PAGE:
FBI to investigate Princeton admissions hacking incident

The Federal Bureau of Investigation will examine charges that Princeton admissions officials gained repeated, unauthorized access to the admissions decisions of 11 Yale applicants by hacking into Yale’s online admissions notification system.

Yale officials filed the complaint with the FBI Thursday after an investigation found that the University’s online notification Web site had been accessed 18 times from computers at Princeton, including 14 times from within the admissions office. Stephen LeMenager, Princeton’s associate dean and director of admissions, told the News Wednesday that officials in his office had accessed the site using social security numbers taken from the students’ applications to Princeton.

Princeton officials said Thursday that they would conduct their own investigation, involving outside participants, and that they had placed LeMenager on administrative leave for the duration of the investigation.

“We take this matter very seriously, and we are investigating it as quickly and as thoroughly as possible,” said Marilyn Marks, Princeton’s director of media relations. “The improper use of information provided to the university in good faith may have affected the ability of students to obtain information about their admission to Yale, something we deeply regret.”

Lisa Bull, a spokeswoman for the FBI in Connecticut, said the bureau will investigate the matter to determine if Princeton violated any federal laws.

Yale officials learned of the security breach after Princeton admissions officials mentioned it informally during an Ivy League deans’ conference in June. The University then commissioned an investigation, which was conducted by Alexander Clark ’04, a Yale undergraduate who designed the admissions site.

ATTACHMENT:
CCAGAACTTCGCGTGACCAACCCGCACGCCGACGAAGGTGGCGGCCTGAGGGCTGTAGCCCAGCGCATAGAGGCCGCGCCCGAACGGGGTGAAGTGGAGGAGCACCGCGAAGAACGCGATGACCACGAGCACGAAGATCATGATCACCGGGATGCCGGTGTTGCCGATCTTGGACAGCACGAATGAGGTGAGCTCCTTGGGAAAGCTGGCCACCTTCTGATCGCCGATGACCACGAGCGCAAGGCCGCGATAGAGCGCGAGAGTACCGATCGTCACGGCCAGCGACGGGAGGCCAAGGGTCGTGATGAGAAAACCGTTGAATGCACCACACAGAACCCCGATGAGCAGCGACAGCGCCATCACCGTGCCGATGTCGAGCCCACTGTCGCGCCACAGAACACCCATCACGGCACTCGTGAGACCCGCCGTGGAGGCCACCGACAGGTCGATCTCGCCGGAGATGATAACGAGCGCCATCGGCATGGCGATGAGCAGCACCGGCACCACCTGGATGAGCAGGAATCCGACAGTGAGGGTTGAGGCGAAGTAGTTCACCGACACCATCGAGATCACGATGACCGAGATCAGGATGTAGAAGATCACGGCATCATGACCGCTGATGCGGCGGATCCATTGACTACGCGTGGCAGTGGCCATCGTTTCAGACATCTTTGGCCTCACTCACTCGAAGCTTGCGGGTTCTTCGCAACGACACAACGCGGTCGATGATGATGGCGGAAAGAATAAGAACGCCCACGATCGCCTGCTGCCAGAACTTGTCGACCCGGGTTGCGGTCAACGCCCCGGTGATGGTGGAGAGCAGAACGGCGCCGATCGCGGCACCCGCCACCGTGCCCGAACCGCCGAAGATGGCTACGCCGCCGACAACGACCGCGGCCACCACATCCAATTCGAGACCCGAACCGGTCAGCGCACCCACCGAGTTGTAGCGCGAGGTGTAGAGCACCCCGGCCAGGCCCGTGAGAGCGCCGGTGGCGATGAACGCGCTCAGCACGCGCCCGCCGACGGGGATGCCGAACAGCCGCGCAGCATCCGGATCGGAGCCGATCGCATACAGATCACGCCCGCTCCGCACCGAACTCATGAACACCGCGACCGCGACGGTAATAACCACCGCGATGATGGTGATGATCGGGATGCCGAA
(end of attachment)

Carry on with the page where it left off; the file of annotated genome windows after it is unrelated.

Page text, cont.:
The investigation showed that users in the Princeton admissions office accessed the records of 11 students, four of whom had not yet checked their admissions status when the Princeton officials logged in with the applicants’ private information.

Legal experts said the use of students’ social security numbers may constitute a violation of the Family Educational Rights Privacy Act, which was designed to safeguard student information.

If Princeton is found to have violated the act — commonly known as the Buckley Amendment — the university could lose limited federal funding.

Yale General Counsel Dorothy Robinson said in a statement that the University had notified the applicants of Princeton’s actions.

Yale President Richard Levin said he felt confident in the Princeton administration’s response to the allegations.

“Obviously it is a situation that we deeply regret, that the Princeton admission office got into that mess,” Levin said. “But I think that Princeton will follow through, and I knew that the top level at Princeton is taking it very seriously.”

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